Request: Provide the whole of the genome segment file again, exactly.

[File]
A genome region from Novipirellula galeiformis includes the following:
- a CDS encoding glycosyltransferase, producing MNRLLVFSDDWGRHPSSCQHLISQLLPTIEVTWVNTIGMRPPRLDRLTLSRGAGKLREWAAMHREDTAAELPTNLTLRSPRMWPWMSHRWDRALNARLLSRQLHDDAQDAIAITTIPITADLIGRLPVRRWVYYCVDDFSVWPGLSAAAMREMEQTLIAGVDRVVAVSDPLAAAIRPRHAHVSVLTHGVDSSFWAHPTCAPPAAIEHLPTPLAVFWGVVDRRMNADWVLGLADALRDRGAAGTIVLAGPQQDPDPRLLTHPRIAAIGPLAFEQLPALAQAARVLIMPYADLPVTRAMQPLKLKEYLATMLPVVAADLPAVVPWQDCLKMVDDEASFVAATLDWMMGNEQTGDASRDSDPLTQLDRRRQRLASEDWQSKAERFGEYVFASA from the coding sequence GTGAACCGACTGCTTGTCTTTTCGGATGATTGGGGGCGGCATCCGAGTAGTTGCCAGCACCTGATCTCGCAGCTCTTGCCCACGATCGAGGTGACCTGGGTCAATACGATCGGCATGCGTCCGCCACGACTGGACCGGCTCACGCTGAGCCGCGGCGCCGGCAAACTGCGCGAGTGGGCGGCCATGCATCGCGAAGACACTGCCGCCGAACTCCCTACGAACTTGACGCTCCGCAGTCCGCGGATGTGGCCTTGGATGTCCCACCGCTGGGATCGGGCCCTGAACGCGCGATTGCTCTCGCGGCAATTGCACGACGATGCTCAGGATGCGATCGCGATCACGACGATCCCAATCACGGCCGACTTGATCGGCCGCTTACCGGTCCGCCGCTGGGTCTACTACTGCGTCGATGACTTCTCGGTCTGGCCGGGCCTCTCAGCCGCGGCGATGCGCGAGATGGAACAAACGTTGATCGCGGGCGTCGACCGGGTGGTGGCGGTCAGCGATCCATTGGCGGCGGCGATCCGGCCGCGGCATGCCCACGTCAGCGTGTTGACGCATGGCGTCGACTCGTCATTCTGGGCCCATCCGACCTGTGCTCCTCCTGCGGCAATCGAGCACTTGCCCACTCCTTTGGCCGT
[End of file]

A genome region from Novipirellula galeiformis includes the following:
- a CDS encoding glycosyltransferase, producing MNRLLVFSDDWGRHPSSCQHLISQLLPTIEVTWVNTIGMRPPRLDRLTLSRGAGKLREWAAMHREDTAAELPTNLTLRSPRMWPWMSHRWDRALNARLLSRQLHDDAQDAIAITTIPITADLIGRLPVRRWVYYCVDDFSVWPGLSAAAMREMEQTLIAGVDRVVAVSDPLAAAIRPRHAHVSVLTHGVDSSFWAHPTCAPPAAIEHLPTPLAVFWGVVDRRMNADWVLGLADALRDRGAAGTIVLAGPQQDPDPRLLTHPRIAAIGPLAFEQLPALAQAARVLIMPYADLPVTRAMQPLKLKEYLATMLPVVAADLPAVVPWQDCLKMVDDEASFVAATLDWMMGNEQTGDASRDSDPLTQLDRRRQRLASEDWQSKAERFGEYVFASA from the coding sequence GTGAACCGACTGCTTGTCTTTTCGGATGATTGGGGGCGGCATCCGAGTAGTTGCCAGCACCTGATCTCGCAGCTCTTGCCCACGATCGAGGTGACCTGGGTCAATACGATCGGCATGCGTCCGCCACGACTGGACCGGCTCACGCTGAGCCGCGGCGCCGGCAAACTGCGCGAGTGGGCGGCCATGCATCGCGAAGACACTGCCGCCGAACTCCCTACGAACTTGACGCTCCGCAGTCCGCGGATGTGGCCTTGGATGTCCCACCGCTGGGATCGGGCCCTGAACGCGCGATTGCTCTCGCGGCAATTGCACGACGATGCTCAGGATGCGATCGCGATCACGACGATCCCAATCACGGCCGACTTGATCGGCCGCTTACCGGTCCGCCGCTGGGTCTACTACTGCGTCGATGACTTCTCGGTCTGGCCGGGCCTCTCAGCCGCGGCGATGCGCGAGATGGAACAAACGTTGATCGCGGGCGTCGACCGGGTGGTGGCGGTCAGCGATCCATTGGCGGCGGCGATCCGGCCGCGGCATGCCCACGTCAGCGTGTTGACGCATGGCGTCGACTCGTCATTCTGGGCCCATCCGACCTGTGCTCCTCCTGCGGCAATCGAGCACTTGCCCACTCCTTTGGCCGT